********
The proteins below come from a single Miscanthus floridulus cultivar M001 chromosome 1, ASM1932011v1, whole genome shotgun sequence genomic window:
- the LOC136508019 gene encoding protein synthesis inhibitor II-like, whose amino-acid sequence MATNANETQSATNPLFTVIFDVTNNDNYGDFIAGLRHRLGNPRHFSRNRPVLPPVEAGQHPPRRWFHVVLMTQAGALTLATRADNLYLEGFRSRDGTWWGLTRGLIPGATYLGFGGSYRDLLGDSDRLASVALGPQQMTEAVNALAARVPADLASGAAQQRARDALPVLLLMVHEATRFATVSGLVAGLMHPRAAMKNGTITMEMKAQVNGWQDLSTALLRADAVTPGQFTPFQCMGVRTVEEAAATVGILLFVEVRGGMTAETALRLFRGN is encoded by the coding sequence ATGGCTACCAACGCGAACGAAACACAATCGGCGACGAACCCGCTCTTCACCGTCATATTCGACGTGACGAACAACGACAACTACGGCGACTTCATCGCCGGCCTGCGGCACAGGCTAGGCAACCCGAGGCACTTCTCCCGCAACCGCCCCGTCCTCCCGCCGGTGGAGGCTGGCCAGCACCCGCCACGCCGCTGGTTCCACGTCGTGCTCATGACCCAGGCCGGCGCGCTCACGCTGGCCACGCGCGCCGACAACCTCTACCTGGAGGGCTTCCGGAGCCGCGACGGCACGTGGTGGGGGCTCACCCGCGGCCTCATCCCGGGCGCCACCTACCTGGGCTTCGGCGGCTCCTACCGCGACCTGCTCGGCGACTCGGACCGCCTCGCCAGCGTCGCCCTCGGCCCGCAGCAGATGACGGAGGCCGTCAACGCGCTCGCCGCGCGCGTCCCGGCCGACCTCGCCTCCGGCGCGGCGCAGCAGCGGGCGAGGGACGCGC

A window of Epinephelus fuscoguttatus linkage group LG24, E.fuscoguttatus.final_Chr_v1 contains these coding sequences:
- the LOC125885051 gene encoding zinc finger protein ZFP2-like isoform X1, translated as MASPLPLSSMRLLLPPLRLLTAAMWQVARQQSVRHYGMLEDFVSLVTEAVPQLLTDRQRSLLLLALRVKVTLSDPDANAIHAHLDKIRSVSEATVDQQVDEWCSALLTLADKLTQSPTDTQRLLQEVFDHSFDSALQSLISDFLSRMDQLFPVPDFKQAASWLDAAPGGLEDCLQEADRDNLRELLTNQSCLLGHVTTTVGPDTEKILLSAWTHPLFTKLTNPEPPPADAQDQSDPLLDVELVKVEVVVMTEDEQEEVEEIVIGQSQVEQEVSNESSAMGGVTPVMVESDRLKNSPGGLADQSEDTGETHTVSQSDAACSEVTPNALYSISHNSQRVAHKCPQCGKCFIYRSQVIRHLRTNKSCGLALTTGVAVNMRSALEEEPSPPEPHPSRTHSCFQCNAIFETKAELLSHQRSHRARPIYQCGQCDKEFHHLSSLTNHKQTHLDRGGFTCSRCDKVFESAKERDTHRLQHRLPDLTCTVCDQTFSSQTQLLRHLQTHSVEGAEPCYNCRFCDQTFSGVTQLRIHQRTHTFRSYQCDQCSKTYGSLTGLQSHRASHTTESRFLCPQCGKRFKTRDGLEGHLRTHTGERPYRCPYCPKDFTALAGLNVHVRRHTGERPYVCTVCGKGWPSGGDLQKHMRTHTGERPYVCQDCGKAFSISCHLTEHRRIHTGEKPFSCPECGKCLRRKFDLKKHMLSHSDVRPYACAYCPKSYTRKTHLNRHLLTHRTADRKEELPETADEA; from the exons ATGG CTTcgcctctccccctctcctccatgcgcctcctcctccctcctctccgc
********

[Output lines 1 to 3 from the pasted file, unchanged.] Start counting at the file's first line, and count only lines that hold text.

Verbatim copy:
The proteins below come from a single Miscanthus floridulus cultivar M001 chromosome 1, ASM1932011v1, whole genome shotgun sequence genomic window:
- the LOC136508019 gene encoding protein synthesis inhibitor II-like, whose amino-acid sequence MATNANETQSATNPLFTVIFDVTNNDNYGDFIAGLRHRLGNPRHFSRNRPVLPPVEAGQHPPRRWFHVVLMTQAGALTLATRADNLYLEGFRSRDGTWWGLTRGLIPGATYLGFGGSYRDLLGDSDRLASVALGPQQMTEAVNALAARVPADLASGAAQQRARDALPVLLLMVHEATRFATVSGLVAGLMHPRAAMKNGTITMEMKAQVNGWQDLSTALLRADAVTPGQFTPFQCMGVRTVEEAAATVGILLFVEVRGGMTAETALRLFRGN is encoded by the coding sequence ATGGCTACCAACGCGAACGAAACACAATCGGCGACGAACCCGCTCTTCACCGTCATATTCGACGTGACGAACAACGACAACTACGGCGACTTCATCGCCGGCCTGCGGCACAGGCTAGGCAACCCGAGGCACTTCTCCCGCAACCGCCCCGTCCTCCCGCCGGTGGAGGCTGGCCAGCACCCGCCACGCCGCTGGTTCCACGTCGTGCTCATGACCCAGGCCGGCGCGCTCACGCTGGCCACGCGCGCCGACAACCTCTACCTGGAGGGCTTCCGGAGCCGCGACGGCACGTGGTGGGGGCTCACCCGCGGCCTCATCCCGGGCGCCACCTACCTGGGCTTCGGCGGCTCCTACCGCGACCTGCTCGGCGACTCGGACCGCCTCGCCAGCGTCGCCCTCGGCCCGCAGCAGATGACGGAGGCCGTCAACGCGCTCGCCGCGCGCGTCCCGGCCGACCTCGCCTCCGGCGCGGCGCAGCAGCGGGCGAGGGACGCGC

A window of Epinephelus fuscoguttatus linkage group LG24, E.fuscoguttatus.final_Chr_v1 contains these coding sequences: